Fig. 9 A combined ALMA and Very Large Array (VLA) image of the galactic center. The supermassive black hole is marked by its traditional symbol Sgr A*. The red and blue areas, taken with ALMA, map the presence of silicon monoxide, an indicator of star formation. The blue areas have the highest velocities, blasting out at 150-200 kilometers per second. The green region, imaged with the VLA, traces hot gas around the black hole and corresponds to an area 3.5 by 4.5 light-years. Credit: Yusef-Zadeh et al., ALMA (ESO, NAOJ, NRAO), NRAO/AUI/NSF.

Referenes: Yusef-Zadeh, et al., 2013, ApJ, 767, 32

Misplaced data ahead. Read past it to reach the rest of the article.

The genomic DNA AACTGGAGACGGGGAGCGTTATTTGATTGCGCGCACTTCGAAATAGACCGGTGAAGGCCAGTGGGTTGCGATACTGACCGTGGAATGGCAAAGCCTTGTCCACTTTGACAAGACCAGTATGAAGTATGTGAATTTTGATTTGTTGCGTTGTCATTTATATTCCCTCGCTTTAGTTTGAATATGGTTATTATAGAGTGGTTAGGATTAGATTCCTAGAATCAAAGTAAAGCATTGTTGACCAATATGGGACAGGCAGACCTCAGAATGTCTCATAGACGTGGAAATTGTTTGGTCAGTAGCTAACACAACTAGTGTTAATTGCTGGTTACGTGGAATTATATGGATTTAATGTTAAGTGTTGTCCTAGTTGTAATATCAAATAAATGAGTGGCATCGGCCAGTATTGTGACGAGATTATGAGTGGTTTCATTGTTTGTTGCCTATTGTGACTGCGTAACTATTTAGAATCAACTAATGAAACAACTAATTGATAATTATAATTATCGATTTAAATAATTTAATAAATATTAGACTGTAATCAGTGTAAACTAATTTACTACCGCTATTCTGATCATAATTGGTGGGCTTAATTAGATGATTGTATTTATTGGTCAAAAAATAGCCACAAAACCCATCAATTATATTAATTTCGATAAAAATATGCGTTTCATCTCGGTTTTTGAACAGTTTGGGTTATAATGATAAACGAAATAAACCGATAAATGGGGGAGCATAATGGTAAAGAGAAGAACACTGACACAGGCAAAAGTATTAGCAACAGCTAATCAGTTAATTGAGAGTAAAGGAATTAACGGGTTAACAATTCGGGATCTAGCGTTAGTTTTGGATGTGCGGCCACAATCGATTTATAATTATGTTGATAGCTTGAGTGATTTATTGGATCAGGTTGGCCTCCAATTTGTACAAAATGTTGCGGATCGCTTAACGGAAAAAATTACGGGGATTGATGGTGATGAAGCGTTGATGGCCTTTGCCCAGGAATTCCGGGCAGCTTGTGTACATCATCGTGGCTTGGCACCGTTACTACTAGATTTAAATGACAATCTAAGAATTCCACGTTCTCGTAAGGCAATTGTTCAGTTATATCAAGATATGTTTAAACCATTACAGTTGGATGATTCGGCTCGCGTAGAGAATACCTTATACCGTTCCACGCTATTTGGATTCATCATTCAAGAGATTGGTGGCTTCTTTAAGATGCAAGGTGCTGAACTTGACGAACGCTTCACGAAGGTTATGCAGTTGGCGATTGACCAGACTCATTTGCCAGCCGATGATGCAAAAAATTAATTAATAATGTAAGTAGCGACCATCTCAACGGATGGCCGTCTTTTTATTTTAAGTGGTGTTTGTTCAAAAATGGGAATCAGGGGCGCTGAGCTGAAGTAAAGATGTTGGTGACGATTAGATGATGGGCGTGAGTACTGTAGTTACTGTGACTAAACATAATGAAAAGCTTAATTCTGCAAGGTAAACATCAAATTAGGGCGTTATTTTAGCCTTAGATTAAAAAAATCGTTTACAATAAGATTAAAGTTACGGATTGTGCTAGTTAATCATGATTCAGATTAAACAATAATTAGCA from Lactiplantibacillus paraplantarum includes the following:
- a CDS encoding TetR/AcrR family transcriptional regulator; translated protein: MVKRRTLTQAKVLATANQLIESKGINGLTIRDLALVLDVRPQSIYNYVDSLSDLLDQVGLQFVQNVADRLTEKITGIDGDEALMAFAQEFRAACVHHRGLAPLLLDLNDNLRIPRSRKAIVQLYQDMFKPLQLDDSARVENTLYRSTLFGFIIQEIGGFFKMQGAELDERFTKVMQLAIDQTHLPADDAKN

H2O masers

H2O maser traces at extreme conditions (Tk > 1000K). Hagiwara et al. (2013) presents the first detection of an extragalactic submillimeter H2O maser (321 GHz) toward the center of the Circinus galaxy, a nearby Type 2 Seyfert. They find that the 321 GHz maser occurs in a region similar to that of the 22 GHz maser.

References: Hagiwara, Y., et al., 2013, ApJ, 768, 38